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The Economics of Information and Choice under Uncertainty

  • Potential parties to an economic exchange often have many common goals, but in an important respect they must be viewed as adversaries. In both product and labor markets, both buyers and sellers face powerful incentives to misrepresent their offerings.

  • For messages between potential adversaries to be credible, they must be costly to fake. A firm with extensive sunk costs, for example, can communicate credibly that it offers a reliable product because if it fails to satisfy its customers, it stands to lose a lot of money. By contrast, a street vendor, for whom the costs of going out of business are very low, has a more difficult time persuading buyers he offers high quality.

  • Messages between potential adversaries must also satisfy the full-disclosure principle, which means that if one party is able to disclose favorable information about itself, others will feel pressure to disclose parallel information, even if considerably less favorable. The producer of a low-quality product does not want to signal his product's inferior status by offering only limited warranty coverage. But unless he does so, many buyers will make an even less favorable assessment.

  • When a trading opportunity confronts a mixed group of potential traders, the ones who accept it will be different—and in some way worse—on the average than those who reject it. Cars that are offered for sale in the secondhand market are of lower quality than those that are not for sale; participants in dating services are often less worth meeting than others; and so on. These are illustrations of the lemons principle.

  • The analytical tool for dealing with choice under uncertainty is the von Neumann–Morgenstern expected utility model. This model begins with a utility function that assigns a numerical measure of satisfaction to each outcome, where outcomes are defined in terms of the final wealth to which they correspond. The model says that a rational consumer will choose between uncertain alternatives so as to maximize his expected utility, a weighted sum of the utilities of the outcomes, where the weights are their respective probabilities of occurrence.

  • The central insight of the expected utility model is that the ordering of the expected values of a collection of gambles is often different from the ordering of the expected utilities of those gambles. The differences arise because of nonlinearities in the utility function, which in turn summarize the consumer's attitude toward risk. The concave utility function, any arc of which always lies above the corresponding chord, leads to risk-averse behavior. Someone with such a utility function will always refuse a fair gamble, which is defined as one with an expected value of zero. A person with a convex utility function, any arc of which lies below the corresponding chord, is said to be a risk seeker. Such a person will always accept a fair gamble. A person with a linear utility function is said to be risk neutral, and is always indifferent between accepting and refusing a fair gamble.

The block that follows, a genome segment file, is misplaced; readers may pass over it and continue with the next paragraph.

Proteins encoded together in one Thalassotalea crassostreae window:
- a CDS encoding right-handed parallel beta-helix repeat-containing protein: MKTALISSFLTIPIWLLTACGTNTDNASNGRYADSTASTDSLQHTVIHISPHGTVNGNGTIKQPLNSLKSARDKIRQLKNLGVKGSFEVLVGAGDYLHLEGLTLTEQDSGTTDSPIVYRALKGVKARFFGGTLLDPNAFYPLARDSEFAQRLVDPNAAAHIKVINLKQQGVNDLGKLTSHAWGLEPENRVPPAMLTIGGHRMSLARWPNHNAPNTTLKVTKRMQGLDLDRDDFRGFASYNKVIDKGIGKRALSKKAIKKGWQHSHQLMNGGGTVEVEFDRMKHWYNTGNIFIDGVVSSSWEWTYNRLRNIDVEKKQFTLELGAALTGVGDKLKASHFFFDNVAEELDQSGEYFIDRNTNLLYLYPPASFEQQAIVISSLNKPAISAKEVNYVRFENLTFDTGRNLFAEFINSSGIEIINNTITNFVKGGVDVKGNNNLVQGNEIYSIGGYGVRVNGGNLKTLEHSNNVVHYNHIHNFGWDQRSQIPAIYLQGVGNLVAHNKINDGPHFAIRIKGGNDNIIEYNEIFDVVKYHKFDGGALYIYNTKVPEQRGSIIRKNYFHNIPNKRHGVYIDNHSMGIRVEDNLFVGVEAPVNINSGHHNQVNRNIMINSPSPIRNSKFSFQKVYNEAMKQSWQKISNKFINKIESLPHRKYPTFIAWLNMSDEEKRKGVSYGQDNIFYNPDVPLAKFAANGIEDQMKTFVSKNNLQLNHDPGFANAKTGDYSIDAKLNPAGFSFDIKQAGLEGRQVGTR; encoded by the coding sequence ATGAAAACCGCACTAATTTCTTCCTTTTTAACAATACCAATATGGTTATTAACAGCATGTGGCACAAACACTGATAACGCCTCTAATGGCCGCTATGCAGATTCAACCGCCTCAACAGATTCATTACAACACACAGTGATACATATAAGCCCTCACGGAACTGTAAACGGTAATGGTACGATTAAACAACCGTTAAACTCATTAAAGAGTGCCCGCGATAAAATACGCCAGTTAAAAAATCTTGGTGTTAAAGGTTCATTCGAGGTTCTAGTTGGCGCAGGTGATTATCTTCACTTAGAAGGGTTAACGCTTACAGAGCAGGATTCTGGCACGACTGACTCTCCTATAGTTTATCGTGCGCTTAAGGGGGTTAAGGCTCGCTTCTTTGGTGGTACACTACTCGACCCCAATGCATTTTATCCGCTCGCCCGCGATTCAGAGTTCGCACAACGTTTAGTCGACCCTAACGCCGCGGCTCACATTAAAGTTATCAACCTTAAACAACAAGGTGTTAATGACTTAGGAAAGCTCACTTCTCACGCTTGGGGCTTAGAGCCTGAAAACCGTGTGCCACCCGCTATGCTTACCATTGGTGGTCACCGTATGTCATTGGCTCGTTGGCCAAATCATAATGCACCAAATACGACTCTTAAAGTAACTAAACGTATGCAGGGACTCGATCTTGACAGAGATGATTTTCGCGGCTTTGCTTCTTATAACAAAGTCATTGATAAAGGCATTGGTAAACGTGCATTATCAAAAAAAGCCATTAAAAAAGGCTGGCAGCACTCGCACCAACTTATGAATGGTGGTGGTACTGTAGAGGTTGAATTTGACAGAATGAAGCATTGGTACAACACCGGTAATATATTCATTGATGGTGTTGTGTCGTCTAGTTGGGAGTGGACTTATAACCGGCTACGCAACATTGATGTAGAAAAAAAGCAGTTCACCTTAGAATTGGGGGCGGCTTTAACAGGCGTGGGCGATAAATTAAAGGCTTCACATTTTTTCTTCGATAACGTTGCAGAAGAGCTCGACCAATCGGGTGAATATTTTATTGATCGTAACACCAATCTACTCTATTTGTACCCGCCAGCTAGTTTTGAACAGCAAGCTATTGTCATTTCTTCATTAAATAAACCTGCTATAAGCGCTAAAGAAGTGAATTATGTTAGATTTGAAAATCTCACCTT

• Because of adverse selection, firms are under heavy competitive pressure to find out everything they possibly can about potential buyers and employees. This pressure often results in statistical discrimination. In insurance markets, people from groups with different accident rates often pay different premiums, even though their individual driving records are identical. This pricing pattern creates an understandable sense of injustice on the part of individuals adversely affected by it. In competitive markets, however, any firm that abandoned this policy could not expect to survive for long.

  • Insurance purchased in private markets is generally an unfair gamble, not only because of the administrative costs included in insurance premiums, but also because of adverse selection and moral hazard. The fact that most people nonetheless buy substantial amounts of insurance is taken as evidence of risk aversion. This observation is further supported by the pervasiveness of risk-sharing arrangements such as joint stock ownership.

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